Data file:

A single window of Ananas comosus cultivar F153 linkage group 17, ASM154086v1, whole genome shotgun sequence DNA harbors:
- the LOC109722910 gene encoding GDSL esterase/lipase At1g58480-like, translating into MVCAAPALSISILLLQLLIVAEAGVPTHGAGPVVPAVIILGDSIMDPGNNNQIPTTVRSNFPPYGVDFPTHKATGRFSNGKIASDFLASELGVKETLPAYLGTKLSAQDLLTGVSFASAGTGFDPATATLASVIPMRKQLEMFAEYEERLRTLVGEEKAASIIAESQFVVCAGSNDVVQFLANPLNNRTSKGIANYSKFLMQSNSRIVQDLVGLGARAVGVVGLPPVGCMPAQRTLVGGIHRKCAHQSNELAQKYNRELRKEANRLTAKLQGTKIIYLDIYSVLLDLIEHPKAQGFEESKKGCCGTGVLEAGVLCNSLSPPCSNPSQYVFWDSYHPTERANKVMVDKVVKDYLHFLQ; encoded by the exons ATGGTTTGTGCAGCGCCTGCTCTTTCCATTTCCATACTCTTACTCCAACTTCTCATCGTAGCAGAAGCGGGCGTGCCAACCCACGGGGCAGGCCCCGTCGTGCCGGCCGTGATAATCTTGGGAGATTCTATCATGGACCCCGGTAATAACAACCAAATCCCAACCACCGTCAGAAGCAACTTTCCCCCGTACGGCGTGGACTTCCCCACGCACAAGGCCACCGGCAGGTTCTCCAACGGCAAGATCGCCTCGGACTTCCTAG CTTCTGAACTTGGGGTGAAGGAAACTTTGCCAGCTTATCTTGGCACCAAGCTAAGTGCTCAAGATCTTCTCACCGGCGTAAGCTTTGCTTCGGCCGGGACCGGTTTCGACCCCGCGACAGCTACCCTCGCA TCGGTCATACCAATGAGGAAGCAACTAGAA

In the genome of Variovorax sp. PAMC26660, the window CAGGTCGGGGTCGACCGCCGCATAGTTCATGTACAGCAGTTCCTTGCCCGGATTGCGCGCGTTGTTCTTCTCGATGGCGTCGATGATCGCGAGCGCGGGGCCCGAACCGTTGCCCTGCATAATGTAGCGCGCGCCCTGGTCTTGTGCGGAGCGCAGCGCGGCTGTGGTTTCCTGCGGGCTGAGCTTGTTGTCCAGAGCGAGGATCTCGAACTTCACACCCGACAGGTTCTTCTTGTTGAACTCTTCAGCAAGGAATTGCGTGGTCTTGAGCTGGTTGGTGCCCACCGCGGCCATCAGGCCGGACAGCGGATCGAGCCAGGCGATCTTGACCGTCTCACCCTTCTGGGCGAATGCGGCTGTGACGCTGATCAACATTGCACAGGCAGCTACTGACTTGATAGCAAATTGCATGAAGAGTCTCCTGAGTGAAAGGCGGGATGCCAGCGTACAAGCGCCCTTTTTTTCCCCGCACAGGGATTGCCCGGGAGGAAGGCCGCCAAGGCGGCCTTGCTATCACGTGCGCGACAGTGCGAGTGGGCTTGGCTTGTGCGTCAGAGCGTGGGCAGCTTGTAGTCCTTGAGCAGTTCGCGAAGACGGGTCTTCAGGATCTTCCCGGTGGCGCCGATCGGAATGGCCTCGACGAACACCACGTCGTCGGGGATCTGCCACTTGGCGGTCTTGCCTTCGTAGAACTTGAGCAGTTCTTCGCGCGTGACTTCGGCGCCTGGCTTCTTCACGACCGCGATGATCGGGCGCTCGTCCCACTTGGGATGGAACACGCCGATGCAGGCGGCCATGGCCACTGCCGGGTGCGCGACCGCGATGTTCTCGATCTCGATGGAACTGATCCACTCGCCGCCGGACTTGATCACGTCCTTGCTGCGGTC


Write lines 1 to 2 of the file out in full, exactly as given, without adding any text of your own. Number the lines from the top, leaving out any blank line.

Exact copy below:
A single window of Ananas comosus cultivar F153 linkage group 17, ASM154086v1, whole genome shotgun sequence DNA harbors:
- the LOC109722910 gene encoding GDSL esterase/lipase At1g58480-like, translating into MVCAAPALSISILLLQLLIVAEAGVPTHGAGPVVPAVIILGDSIMDPGNNNQIPTTVRSNFPPYGVDFPTHKATGRFSNGKIASDFLASELGVKETLPAYLGTKLSAQDLLTGVSFASAGTGFDPATATLASVIPMRKQLEMFAEYEERLRTLVGEEKAASIIAESQFVVCAGSNDVVQFLANPLNNRTSKGIANYSKFLMQSNSRIVQDLVGLGARAVGVVGLPPVGCMPAQRTLVGGIHRKCAHQSNELAQKYNRELRKEANRLTAKLQGTKIIYLDIYSVLLDLIEHPKAQGFEESKKGCCGTGVLEAGVLCNSLSPPCSNPSQYVFWDSYHPTERANKVMVDKVVKDYLHFLQ; encoded by the exons ATGGTTTGTGCAGCGCCTGCTCTTTCCATTTCCATACTCTTACTCCAACTTCTCATCGTAGCAGAAGCGGGCGTGCCAACCCACGGGGCAGGCCCCGTCGTGCCGGCCGTGATAATCTTGGGAGATTCTATCATGGACCCCGGTAATAACAACCAAATCCCAACCACCGTCAGAAGCAACTTTCCCCCGTACGGCGTGGACTTCCCCACGCACAAGGCCACCGGCAGGTTCTCCAACGGCAAGATCGCCTCGGACTTCCTAG CTTCTGAACTTGGGGTGAAGGAAACTTTGCCAGCTTATCTTGGCACCAAGCTAAGTGCTCAAGATCTTCTCACCGGCGTAAGCTTTGCTTCGGCCGGGACCGGTTTCGACCCCGCGACAGCTACCCTCGCA TCGGTCATACCAATGAGGAAGCAACTAGAA